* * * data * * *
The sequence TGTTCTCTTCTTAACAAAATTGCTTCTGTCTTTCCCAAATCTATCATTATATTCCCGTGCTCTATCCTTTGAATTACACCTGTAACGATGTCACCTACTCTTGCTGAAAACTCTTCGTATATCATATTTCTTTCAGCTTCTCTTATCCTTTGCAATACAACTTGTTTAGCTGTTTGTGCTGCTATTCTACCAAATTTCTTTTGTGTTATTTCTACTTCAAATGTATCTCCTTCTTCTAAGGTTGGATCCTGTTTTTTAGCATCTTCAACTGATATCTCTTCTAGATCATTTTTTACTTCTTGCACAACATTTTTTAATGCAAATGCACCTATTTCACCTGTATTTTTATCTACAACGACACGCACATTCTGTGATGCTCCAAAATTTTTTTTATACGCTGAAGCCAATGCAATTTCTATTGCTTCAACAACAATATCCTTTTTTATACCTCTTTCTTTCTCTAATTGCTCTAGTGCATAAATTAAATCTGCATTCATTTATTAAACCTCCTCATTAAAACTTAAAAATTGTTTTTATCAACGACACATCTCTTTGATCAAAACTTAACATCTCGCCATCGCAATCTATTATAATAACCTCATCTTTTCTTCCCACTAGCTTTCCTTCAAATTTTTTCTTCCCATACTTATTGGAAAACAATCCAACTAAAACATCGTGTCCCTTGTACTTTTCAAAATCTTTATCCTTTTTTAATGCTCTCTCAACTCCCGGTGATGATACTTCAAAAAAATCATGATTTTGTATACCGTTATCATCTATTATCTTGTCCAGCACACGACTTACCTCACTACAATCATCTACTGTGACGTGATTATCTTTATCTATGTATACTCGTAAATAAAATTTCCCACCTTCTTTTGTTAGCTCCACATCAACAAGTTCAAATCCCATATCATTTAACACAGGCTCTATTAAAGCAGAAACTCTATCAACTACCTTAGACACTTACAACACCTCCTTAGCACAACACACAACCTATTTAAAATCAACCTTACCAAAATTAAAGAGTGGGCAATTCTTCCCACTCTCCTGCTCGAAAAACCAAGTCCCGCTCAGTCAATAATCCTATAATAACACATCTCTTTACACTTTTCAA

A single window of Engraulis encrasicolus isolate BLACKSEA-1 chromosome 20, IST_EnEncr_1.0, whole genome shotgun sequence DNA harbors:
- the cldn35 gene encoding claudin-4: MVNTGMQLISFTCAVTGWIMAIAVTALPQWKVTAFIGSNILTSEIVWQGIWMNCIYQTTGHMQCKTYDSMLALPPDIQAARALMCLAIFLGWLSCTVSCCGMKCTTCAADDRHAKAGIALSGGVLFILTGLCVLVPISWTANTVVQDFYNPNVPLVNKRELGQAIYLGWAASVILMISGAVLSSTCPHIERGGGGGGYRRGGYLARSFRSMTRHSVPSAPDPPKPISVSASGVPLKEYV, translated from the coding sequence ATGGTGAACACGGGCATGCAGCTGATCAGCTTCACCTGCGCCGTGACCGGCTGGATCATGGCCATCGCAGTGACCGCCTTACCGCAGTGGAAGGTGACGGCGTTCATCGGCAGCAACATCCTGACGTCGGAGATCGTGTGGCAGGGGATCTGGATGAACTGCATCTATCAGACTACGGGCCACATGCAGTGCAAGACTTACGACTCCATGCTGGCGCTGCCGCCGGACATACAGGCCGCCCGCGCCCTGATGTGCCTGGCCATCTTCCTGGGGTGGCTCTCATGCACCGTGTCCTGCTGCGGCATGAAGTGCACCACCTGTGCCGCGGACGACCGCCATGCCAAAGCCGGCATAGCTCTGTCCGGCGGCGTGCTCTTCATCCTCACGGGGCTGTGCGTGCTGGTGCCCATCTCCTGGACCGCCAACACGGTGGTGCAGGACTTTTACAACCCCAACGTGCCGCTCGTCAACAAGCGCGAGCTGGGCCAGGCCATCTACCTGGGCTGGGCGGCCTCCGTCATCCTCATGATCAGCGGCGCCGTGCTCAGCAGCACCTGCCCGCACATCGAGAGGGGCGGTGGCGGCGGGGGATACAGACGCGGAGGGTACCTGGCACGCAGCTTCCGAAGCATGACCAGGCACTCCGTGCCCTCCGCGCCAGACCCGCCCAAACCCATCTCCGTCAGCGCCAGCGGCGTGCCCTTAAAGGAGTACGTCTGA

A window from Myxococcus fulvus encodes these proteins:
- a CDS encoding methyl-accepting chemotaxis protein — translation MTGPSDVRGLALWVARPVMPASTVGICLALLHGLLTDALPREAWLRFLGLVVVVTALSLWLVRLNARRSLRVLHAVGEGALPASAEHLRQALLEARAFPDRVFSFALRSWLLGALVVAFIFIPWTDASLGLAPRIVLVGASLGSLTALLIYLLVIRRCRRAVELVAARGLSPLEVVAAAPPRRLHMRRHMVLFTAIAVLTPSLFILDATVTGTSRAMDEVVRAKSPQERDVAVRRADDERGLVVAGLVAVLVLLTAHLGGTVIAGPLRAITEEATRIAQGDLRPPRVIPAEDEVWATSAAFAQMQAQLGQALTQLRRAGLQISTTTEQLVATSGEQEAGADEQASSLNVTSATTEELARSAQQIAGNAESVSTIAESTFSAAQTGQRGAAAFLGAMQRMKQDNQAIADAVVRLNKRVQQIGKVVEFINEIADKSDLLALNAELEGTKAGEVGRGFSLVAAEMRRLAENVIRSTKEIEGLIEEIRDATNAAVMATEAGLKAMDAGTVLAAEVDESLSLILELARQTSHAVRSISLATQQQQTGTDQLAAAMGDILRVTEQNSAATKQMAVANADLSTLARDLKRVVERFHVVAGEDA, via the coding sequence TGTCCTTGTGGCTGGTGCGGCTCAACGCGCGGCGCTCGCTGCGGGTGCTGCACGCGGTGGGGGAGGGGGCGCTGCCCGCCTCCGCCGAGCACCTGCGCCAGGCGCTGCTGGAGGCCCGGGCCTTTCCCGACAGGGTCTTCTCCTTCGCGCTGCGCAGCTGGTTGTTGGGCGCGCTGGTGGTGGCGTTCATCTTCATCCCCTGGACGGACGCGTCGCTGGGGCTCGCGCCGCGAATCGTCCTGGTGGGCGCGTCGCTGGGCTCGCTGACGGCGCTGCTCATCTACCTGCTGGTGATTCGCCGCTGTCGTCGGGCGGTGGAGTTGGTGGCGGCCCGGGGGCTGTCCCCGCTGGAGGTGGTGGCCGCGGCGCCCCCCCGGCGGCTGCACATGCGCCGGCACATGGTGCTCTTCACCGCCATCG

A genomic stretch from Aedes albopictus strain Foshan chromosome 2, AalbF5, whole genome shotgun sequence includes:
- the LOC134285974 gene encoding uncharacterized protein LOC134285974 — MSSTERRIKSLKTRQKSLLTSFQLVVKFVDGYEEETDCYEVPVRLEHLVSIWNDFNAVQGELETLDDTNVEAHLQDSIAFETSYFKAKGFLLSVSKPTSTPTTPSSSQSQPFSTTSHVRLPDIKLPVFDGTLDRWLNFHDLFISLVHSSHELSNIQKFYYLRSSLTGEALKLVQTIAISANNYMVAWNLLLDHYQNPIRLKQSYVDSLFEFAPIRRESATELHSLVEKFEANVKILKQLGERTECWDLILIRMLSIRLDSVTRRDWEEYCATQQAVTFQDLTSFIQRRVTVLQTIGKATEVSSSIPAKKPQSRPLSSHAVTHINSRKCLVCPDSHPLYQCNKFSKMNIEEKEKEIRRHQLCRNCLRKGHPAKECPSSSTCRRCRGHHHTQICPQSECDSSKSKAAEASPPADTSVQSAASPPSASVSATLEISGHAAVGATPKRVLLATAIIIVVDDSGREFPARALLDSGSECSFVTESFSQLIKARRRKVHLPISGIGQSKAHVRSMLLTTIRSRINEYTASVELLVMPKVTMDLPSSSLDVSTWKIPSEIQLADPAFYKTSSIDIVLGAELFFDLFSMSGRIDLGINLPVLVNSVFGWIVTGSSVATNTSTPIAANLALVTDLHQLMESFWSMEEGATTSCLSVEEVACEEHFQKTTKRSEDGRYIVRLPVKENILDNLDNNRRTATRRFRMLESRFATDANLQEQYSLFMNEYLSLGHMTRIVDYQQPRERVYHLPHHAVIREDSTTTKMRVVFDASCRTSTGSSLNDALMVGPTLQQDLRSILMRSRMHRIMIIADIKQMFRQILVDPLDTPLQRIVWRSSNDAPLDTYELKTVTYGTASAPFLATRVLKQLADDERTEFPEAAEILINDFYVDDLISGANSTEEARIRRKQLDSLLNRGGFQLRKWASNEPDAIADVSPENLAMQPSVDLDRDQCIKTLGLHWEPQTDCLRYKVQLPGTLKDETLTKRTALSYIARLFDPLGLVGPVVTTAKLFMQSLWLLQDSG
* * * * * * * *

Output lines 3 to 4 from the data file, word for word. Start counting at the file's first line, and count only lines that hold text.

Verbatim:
- the cldn35 gene encoding claudin-4: MVNTGMQLISFTCAVTGWIMAIAVTALPQWKVTAFIGSNILTSEIVWQGIWMNCIYQTTGHMQCKTYDSMLALPPDIQAARALMCLAIFLGWLSCTVSCCGMKCTTCAADDRHAKAGIALSGGVLFILTGLCVLVPISWTANTVVQDFYNPNVPLVNKRELGQAIYLGWAASVILMISGAVLSSTCPHIERGGGGGGYRRGGYLARSFRSMTRHSVPSAPDPPKPISVSASGVPLKEYV, translated from the coding sequence ATGGTGAACACGGGCATGCAGCTGATCAGCTTCACCTGCGCCGTGACCGGCTGGATCATGGCCATCGCAGTGACCGCCTTACCGCAGTGGAAGGTGACGGCGTTCATCGGCAGCAACATCCTGACGTCGGAGATCGTGTGGCAGGGGATCTGGATGAACTGCATCTATCAGACTACGGGCCACATGCAGTGCAAGACTTACGACTCCATGCTGGCGCTGCCGCCGGACATACAGGCCGCCCGCGCCCTGATGTGCCTGGCCATCTTCCTGGGGTGGCTCTCATGCACCGTGTCCTGCTGCGGCATGAAGTGCACCACCTGTGCCGCGGACGACCGCCATGCCAAAGCCGGCATAGCTCTGTCCGGCGGCGTGCTCTTCATCCTCACGGGGCTGTGCGTGCTGGTGCCCATCTCCTGGACCGCCAACACGGTGGTGCAGGACTTTTACAACCCCAACGTGCCGCTCGTCAACAAGCGCGAGCTGGGCCAGGCCATCTACCTGGGCTGGGCGGCCTCCGTCATCCTCATGATCAGCGGCGCCGTGCTCAGCAGCACCTGCCCGCACATCGAGAGGGGCGGTGGCGGCGGGGGATACAGACGCGGAGGGTACCTGGCACGCAGCTTCCGAAGCATGACCAGGCACTCCGTGCCCTCCGCGCCAGACCCGCCCAAACCCATCTCCGTCAGCGCCAGCGGCGTGCCCTTAAAGGAGTACGTCTGA

A window from Myxococcus fulvus encodes these proteins: